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NGOs back land laws

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Barely five days after some chiefs protested against the Customary Land Act, some Non- Governmental Organisations (NGOs) have described the enactment of the land-related bills as a milestone towards the realisation of people’s land rights.

LandNet, which is a network of at least 40 civil society organisations (CSOs) that advocate pro-poor and equitable land and natural resources policies, and Oxfam argue that the land laws are set to significantly benefit smallholder farmers of which majority are women.

In a joint statement, the two organisations further state that they expect President Peter Mutharika will assent to the remaining land-related bills that Parliament has already passed.

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Mutharika already assented to the Principal Land, the Customary Land, the Physical Planning and the Land Survey bills which were passed during the last meeting of Parliament and the newly passed bills await his signature before they can become acts of Parliament.

However, some chiefs stormed Parliament last Thursday, demanding that a motion should be moved so that the Customary Land Act, which was a major bone of contention even before Mutharika endorsed it, is repealed.

The chiefs maintain that the Customary Land Act is limiting their authority even though Minister of Lands, Housing and Urban Development, Atupele Muluzi, argues that the law in fact empowers the traditional leaders.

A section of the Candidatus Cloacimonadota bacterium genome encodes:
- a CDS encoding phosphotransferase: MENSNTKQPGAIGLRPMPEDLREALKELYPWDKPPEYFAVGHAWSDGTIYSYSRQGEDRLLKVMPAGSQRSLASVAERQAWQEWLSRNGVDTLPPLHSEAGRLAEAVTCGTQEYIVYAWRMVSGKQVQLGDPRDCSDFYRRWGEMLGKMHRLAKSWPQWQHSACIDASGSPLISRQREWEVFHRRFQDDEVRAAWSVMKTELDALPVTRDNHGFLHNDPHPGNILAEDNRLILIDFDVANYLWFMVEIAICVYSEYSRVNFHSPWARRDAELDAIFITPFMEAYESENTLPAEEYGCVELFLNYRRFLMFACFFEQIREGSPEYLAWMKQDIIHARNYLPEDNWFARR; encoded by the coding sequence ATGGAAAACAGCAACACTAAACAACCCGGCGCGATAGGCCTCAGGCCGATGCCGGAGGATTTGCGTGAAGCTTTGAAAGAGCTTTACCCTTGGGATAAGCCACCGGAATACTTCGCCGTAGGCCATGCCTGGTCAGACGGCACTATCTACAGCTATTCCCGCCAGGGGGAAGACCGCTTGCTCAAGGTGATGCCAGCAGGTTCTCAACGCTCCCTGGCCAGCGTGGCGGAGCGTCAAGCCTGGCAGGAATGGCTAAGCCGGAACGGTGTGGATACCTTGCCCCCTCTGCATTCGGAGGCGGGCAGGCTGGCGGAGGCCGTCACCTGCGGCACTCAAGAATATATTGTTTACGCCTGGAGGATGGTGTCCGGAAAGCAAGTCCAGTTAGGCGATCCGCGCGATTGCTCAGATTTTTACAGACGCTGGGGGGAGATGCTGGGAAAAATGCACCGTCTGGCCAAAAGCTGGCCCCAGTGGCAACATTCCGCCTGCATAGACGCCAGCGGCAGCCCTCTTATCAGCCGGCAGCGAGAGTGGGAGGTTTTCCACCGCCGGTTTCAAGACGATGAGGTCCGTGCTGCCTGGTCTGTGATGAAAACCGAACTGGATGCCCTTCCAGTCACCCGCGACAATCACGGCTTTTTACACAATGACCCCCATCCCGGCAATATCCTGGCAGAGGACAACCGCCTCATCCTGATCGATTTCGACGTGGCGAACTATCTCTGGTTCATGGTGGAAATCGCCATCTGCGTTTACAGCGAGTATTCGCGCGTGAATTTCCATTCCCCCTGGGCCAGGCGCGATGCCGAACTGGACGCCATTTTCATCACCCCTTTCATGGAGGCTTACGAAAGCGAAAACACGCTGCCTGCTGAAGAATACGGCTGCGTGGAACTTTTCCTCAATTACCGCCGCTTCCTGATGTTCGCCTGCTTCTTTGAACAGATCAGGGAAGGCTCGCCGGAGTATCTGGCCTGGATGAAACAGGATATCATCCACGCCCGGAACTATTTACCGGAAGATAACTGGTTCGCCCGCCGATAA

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In the statement, LandNet and Oxfam hail the Lands Ministry for “mounting a rigorous awareness campaign that has led to the enactment of the land bills”.

“The land-related laws present a significant milestone towards ensuring that Malawians, particularly, smallholder farmers especially women enjoy improved access to land and secure tenure rights as espoused in the Malawi National Land Policy of 2002.

“We would also like to highlight our appreciation on the bold steps that government has taken to decentralise land administration as the powers which concentrated in the presidency and the minister responsible for land matters have now been fully decentralised,” the statement reads.

It adds that, contrary to what some quarters argue, traditional authorities will now assume powers over land administration through presiding over customary land committees at the group village level and land tribunals at the traditional authority level.

During their protests, the chiefs argued that, among others, consultations on the Customary Land Bill were not enough and they have since demanded that the law should be repealed before it becomes effective.

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